Last Saturday, as part of the WOW Festival in Hull, I attended a comedy writing workshop hosted by Lucy Beaumont. Lucy is a comedienne and was the winner of the BBC New Comedy Award in 2012 and nominated for Best Newcomer in 2014 Fosters Comedy Award. She has run many workshops over the years and her passion for sharing her ideas and encouragement for new writers of comedy is strong.
First, she was keen to get across that there is comedy in everyone. You don’t have to perform in a sketch show or be a stand-up comedian; comedy is used by us all, mainly as a coping mechanism, so that we don’t fear death. This idea confounded me. Really? Are we really laughing because we fear death? I still struggle to get my head around that, probably because it is a subconscious act.
Laughter is a natural response. We know this because babies laugh, which tells us that people since the beginning of time have always laughed. It is part of life and it is important. The world is a dark place and laughter can provide a release from the pain and torment that we see and feel. It has been proven to benefit our physical health as well as our mental well-being.
We formed an eclectic bunch on Saturday: actresses, performers, writers, producers, an engineer, a primary school teacher, a taxi driver, an artist, a social worker and a journalist – all of us wanting in some way to bring a bit of laughter into our and others’ lives. We started by analysing a simple joke. So,
What cheese would you use to tempt a bear down from a tree?
We are hard wired to think logically and automatically try to make sense of the situation put to us. The comic is relying on us listening to think of a logical answer to the question. This is the set-up. Our thought processes before we hear the answer is the bridge, the delay before we discover the punch-line:
Writers are professional observers of life and we use our observations in our writing. Make the most of this. A couple of attendees revealed funny moments that they had experienced recently.
A young sleep-deprived mother was walking her baby in the pram and a neighbour commented ‘Big lad!’ She, in her fatigue, heard ‘Be glad’ (her baby was sleeping). She replied, ‘I am.’ Moments later she realised her mistake and hasn’t been able to look her neighbour in the eye since. Simple misunderstandings like these can provide valuable material.
Another lady reported that she was on the phone with her sister the other day and telling her that she thought her daughter had a boyfriend, simply because he had bought her a pot noodle. Her sister’s response was, ‘Oh, what flavour?’ Alternative responses like these are surprising and make us laugh. As writers, we can flip situations and create an alternative outcome.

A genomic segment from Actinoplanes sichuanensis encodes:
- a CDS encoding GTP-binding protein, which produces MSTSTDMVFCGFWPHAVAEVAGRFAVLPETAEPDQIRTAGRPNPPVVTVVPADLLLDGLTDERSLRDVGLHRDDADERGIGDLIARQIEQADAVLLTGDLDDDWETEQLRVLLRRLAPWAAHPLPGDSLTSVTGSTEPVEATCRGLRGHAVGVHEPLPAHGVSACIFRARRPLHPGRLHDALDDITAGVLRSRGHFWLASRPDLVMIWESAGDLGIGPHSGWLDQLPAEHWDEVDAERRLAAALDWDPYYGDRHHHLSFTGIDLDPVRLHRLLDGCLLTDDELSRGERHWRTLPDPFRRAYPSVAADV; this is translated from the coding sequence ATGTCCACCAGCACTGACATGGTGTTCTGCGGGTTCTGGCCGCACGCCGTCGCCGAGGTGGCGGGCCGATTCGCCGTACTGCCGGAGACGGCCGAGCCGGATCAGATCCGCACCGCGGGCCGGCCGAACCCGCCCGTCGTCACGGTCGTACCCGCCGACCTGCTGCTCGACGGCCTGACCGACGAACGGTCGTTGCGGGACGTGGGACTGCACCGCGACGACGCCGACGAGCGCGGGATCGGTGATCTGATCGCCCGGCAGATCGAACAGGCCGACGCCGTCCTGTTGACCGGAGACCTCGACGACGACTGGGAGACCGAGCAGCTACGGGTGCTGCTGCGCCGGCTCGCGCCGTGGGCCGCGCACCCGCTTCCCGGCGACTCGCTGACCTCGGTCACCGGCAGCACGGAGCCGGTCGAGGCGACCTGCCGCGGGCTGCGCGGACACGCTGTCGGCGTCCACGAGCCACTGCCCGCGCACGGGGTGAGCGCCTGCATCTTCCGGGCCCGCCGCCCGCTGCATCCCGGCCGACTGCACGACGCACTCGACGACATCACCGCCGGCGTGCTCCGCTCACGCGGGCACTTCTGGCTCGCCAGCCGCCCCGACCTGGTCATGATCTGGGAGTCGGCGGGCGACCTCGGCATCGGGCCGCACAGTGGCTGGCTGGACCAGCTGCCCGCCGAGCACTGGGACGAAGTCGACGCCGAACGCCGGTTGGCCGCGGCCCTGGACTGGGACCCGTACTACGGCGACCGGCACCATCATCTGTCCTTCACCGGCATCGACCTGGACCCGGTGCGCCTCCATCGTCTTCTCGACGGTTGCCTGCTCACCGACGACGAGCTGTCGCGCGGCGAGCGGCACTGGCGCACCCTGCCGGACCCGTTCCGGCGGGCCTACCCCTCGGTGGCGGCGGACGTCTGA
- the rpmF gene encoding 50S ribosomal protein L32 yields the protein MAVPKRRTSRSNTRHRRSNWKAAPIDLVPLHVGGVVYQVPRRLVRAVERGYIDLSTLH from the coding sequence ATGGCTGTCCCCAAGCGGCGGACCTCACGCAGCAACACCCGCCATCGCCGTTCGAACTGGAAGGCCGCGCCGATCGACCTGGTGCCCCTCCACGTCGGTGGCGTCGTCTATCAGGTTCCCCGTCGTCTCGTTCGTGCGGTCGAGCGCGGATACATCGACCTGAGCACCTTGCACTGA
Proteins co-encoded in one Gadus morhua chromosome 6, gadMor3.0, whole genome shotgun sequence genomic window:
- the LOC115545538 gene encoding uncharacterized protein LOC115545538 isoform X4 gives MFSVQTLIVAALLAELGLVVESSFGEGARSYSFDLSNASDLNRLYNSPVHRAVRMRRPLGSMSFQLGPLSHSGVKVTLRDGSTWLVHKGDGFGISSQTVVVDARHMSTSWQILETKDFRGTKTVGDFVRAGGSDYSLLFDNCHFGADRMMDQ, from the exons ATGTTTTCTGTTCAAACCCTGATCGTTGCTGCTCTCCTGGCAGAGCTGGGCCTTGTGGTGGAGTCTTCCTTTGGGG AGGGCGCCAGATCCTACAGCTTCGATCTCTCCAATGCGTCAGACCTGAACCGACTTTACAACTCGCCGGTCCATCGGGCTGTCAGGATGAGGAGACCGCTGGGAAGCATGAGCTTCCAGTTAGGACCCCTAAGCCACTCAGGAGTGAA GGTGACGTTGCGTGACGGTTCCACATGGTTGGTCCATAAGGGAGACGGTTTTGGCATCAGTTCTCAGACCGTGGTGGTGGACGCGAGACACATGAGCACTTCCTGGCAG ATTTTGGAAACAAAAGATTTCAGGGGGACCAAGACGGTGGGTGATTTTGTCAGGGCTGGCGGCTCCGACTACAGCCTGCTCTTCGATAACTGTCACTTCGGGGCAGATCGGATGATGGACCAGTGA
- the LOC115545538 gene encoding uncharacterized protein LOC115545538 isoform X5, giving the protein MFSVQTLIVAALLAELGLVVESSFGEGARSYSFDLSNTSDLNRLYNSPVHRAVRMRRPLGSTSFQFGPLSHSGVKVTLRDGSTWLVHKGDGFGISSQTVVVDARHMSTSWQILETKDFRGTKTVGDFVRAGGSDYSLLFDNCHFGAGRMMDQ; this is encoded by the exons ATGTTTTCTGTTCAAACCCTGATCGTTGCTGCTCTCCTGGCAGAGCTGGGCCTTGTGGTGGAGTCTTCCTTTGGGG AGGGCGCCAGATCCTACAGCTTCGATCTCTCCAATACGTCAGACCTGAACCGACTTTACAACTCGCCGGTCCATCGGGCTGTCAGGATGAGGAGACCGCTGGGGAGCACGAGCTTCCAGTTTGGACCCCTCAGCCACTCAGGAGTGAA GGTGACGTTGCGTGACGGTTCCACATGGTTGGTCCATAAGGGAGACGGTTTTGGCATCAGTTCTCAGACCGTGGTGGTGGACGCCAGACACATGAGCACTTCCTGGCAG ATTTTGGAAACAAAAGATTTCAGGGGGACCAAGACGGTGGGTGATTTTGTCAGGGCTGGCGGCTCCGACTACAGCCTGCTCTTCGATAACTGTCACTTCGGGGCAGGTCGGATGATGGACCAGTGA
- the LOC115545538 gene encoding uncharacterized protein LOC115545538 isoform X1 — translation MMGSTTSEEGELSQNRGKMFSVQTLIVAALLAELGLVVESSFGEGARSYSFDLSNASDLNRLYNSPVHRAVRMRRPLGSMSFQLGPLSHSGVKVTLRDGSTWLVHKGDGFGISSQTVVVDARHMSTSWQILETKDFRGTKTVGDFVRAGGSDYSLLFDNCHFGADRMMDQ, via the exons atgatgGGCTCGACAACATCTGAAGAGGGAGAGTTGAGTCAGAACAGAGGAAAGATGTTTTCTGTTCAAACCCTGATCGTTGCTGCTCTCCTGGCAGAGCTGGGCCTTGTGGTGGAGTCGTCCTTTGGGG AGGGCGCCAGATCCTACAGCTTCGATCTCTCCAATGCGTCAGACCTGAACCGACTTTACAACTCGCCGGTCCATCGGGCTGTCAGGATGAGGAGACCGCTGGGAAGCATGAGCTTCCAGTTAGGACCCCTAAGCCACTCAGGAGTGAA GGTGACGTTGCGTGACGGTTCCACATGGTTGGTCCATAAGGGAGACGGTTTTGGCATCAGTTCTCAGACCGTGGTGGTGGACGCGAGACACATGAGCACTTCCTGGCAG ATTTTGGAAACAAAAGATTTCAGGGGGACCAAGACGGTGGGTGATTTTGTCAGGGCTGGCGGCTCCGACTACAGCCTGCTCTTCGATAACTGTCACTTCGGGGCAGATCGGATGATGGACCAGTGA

Comedy can also be used as a personal tool to deal with anger. Another attendee reported that she was astounded recently by her village getting together to create a supply of tea-towels for children to buy for Mothers’ Day (because every mother wants to be drying the dishes on her day of rest). She was incensed by this, as were we on hearing it, but she made us laugh. Comedy can also provide an opportunity to educate people, to advance people’s views.
Many comedians use self-deprecation to create laughs, thus making others feel comfortable. This highlights the fact that when writing, a character must be flawed in order to make them funny. Amando Iannucci shows this brilliantly in this DIY disaster clip. We see the horrific results of a man putting on a front, we laugh at the absurdity of it and then we are silenced by the serious, tragic message at the end.
For those of us writing about dark subject matter or stories set up in dystopic worlds, comedy can bring relief to a dark situation. There is not enough dark humour in the market and one of the main reasons perhaps, why David Walliams’ books, have been such a success, plus Lemony Snicket’s A Series of Unfortunate Events.
As a writer, if you are stuck, a good starting point is to start with the surreal, something bizarre. The surreal but ordinary Alan Partridge is a good example of this, as is Dadaism in the art world. In children’s literature, the first one that comes to mind is of course, Lewis Carroll’s Alice in Wonderland.
Having just started my third novel and delving into the dark world of anorexia, I now feel inspired to lighten my protagonist’s world with elements of comedy. I hope, after reading this, that the writers amongst you will find inspiration from the highlighted sections here.